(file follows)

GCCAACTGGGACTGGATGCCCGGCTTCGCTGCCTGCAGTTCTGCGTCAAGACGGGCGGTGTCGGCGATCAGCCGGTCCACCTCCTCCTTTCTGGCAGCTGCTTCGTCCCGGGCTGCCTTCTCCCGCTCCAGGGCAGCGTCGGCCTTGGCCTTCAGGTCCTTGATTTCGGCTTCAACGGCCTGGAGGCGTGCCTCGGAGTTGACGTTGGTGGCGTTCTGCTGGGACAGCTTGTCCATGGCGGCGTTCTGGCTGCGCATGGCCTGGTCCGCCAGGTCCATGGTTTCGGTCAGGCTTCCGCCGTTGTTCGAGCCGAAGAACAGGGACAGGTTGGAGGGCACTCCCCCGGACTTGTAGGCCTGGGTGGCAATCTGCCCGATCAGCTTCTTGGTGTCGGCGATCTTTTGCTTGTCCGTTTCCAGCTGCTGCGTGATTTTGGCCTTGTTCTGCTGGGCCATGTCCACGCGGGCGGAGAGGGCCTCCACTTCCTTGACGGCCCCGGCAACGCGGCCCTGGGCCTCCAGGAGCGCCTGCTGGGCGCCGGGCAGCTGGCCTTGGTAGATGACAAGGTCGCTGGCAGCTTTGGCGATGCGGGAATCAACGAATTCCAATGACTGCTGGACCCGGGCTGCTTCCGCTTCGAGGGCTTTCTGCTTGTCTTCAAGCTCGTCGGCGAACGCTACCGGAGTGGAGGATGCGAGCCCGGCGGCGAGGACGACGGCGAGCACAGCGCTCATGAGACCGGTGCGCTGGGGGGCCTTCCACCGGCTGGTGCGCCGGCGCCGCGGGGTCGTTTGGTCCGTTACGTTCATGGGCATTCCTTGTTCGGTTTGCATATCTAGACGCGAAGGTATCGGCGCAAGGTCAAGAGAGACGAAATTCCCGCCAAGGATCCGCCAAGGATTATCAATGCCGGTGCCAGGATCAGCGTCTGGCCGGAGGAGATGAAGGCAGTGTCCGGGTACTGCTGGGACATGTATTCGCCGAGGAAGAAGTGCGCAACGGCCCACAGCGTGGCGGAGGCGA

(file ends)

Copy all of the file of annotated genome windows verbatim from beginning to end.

GCCAACTGGGACTGGATGCCCGGCTTCGCTGCCTGCAGTTCTGCGTCAAGACGGGCGGTGTCGGCGATCAGCCGGTCCACCTCCTCCTTTCTGGCAGCTGCTTCGTCCCGGGCTGCCTTCTCCCGCTCCAGGGCAGCGTCGGCCTTGGCCTTCAGGTCCTTGATTTCGGCTTCAACGGCCTGGAGGCGTGCCTCGGAGTTGACGTTGGTGGCGTTCTGCTGGGACAGCTTGTCCATGGCGGCGTTCTGGCTGCGCATGGCCTGGTCCGCCAGGTCCATGGTTTCGGTCAGGCTTCCGCCGTTGTTCGAGCCGAAGAACAGGGACAGGTTGGAGGGCACTCCCCCGGACTTGTAGGCCTGGGTGGCAATCTGCCCGATCAGCTTCTTGGTGTCGGCGATCTTTTGCTTGTCCGTTTCCAGCTGCTGCGTGATTTTGGCCTTGTTCTGCTGGGCCATGTCCACGCGGGCGGAGAGGGCCTCCACTTCCTTGACGGCCCCGGCAACGCGGCCCTGGGCCTCCAGGAGCGCCTGCTGGGCGCCGGGCAGCTGGCCTTGGTAGATGACAAGGTCGCTGGCAGCTTTGGCGATGCGGGAATCAACGAATTCCAATGACTGCTGGACCCGGGCTGCTTCCGCTTCGAGGGCTTTCTGCTTGTCTTCAAGCTCGTCGGCGAACGCTACCGGAGTGGAGGATGCGAGCCCGGCGGCGAGGACGACGGCGAGCACAGCGCTCATGAGACCGGTGCGCTGGGGGGCCTTCCACCGGCTGGTGCGCCGGCGCCGCGGGGTCGTTTGGTCCGTTACGTTCATGGGCATTCCTTGTTCGGTTTGCATATCTAGACGCGAAGGTATCGGCGCAAGGTCAAGAGAGACGAAATTCCCGCCAAGGATCCGCCAAGGATTATCAATGCCGGTGCCAGGATCAGCGTCTGGCCGGAGGAGATGAAGGCAGTGTCCGGGTACTGCTGGGACATGTATTCGCCGAGGAAGAAGTGCGCAACGGCCCACAGCGTGGCGGAGGCGA